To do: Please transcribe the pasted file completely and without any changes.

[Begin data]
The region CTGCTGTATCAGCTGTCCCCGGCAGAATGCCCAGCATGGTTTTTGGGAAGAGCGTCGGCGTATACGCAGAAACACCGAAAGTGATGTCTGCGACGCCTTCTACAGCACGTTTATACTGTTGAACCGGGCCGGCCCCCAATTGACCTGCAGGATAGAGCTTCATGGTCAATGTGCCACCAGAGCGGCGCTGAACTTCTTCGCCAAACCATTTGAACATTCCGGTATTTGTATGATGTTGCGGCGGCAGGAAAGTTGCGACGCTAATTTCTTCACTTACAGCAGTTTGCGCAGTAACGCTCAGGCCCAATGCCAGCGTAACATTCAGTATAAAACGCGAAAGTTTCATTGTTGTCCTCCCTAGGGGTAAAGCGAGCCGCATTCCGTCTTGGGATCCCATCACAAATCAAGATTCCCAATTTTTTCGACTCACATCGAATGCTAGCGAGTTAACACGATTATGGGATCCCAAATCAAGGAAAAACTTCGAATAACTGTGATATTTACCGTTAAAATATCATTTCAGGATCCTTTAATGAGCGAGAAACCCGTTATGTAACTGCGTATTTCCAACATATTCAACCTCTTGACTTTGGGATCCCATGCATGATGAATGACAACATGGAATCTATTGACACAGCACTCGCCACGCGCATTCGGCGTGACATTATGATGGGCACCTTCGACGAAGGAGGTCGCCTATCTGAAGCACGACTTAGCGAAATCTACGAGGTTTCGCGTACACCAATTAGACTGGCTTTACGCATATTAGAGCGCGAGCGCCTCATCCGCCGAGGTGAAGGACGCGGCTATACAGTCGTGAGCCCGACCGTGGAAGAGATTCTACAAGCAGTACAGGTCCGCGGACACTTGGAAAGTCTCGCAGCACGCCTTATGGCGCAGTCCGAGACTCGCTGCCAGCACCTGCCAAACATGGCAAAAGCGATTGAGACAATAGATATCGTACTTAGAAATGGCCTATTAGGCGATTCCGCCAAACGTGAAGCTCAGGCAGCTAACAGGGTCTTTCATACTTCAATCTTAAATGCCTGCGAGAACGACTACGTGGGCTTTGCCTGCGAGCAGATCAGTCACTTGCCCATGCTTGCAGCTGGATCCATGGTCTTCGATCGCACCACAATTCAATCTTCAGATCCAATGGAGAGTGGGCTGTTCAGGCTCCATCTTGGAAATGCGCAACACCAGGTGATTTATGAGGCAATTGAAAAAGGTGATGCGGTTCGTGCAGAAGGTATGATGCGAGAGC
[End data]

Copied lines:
The region CTGCTGTATCAGCTGTCCCCGGCAGAATGCCCAGCATGGTTTTTGGGAAGAGCGTCGGCGTATACGCAGAAACACCGAAAGTGATGTCTGCGACGCCTTCTACAGCACGTTTATACTGTTGAACCGGGCCGGCCCCCAATTGACCTGCAGGATAGAGCTTCATGGTCAATGTGCCACCAGAGCGGCGCTGAACTTCTTCGCCAAACCATTTGAACATTCCGGTATTTGTATGATGTTGCGGCGGCAGGAAAGTTGCGACGCTAATTTCTTCACTTACAGCAGTTTGCGCAGTAACGCTCAGGCCCAATGCCAGCGTAACATTCAGTATAAAACGCGAAAGTTTCATTGTTGTCCTCCCTAGGGGTAAAGCGAGCCGCATTCCGTCTTGGGATCCCATCACAAATCAAGATTCCCAATTTTTTCGACTCACATCGAATGCTAGCGAGTTAACACGATTATGGGATCCCAAATCAAGGAAAAACTTCGAATAACTGTGATATTTACCGTTAAAATATCATTTCAGGATCCTTTAATGAGCGAGAAACCCGTTATGTAACTGCGTATTTCCAACATATTCAACCTCTTGACTTTGGGATCCCATGCATGATGAATGACAACATGGAATCTATTGACACAGCACTCGCCACGCGCATTCGGCGTGACATTATGATGGGCACCTTCGACGAAGGAGGTCGCCTATCTGAAGCACGACTTAGCGAAATCTACGAGGTTTCGCGTACACCAATTAGACTGGCTTTACGCATATTAGAGCGCGAGCGCCTCATCCGCCGAGGTGAAGGACGCGGCTATACAGTCGTGAGCCCGACCGTGGAAGAGATTCTACAAGCAGTACAGGTCCGCGGACACTTGGAAAGTCTCGCAGCACGCCTTATGGCGCAGTCCGAGACTCGCTGCCAGCACCTGCCAAACATGGCAAAAGCGATTGAGACAATAGATATCGTACTTAGAAATGGCCTATTAGGCGATTCCGCCAAACGTGAAGCTCAGGCAGCTAACAGGGTCTTTCATACTTCAATCTTAAATGCCTGCGAGAACGACTACGTGGGCTTTGCCTGCGAGCAGATCAGTCACTTGCCCATGCTTGCAGCTGGATCCATGGTCTTCGATCGCACCACAATTCAATCTTCAGATCCAATGGAGAGTGGGCTGTTCAGGCTCCATCTTGGAAATGCGCAACACCAGGTGATTTATGAGGCAATTGAAAAAGGTGATGCGGTTCGTGCAGAAGGTATGATGCGAGAGC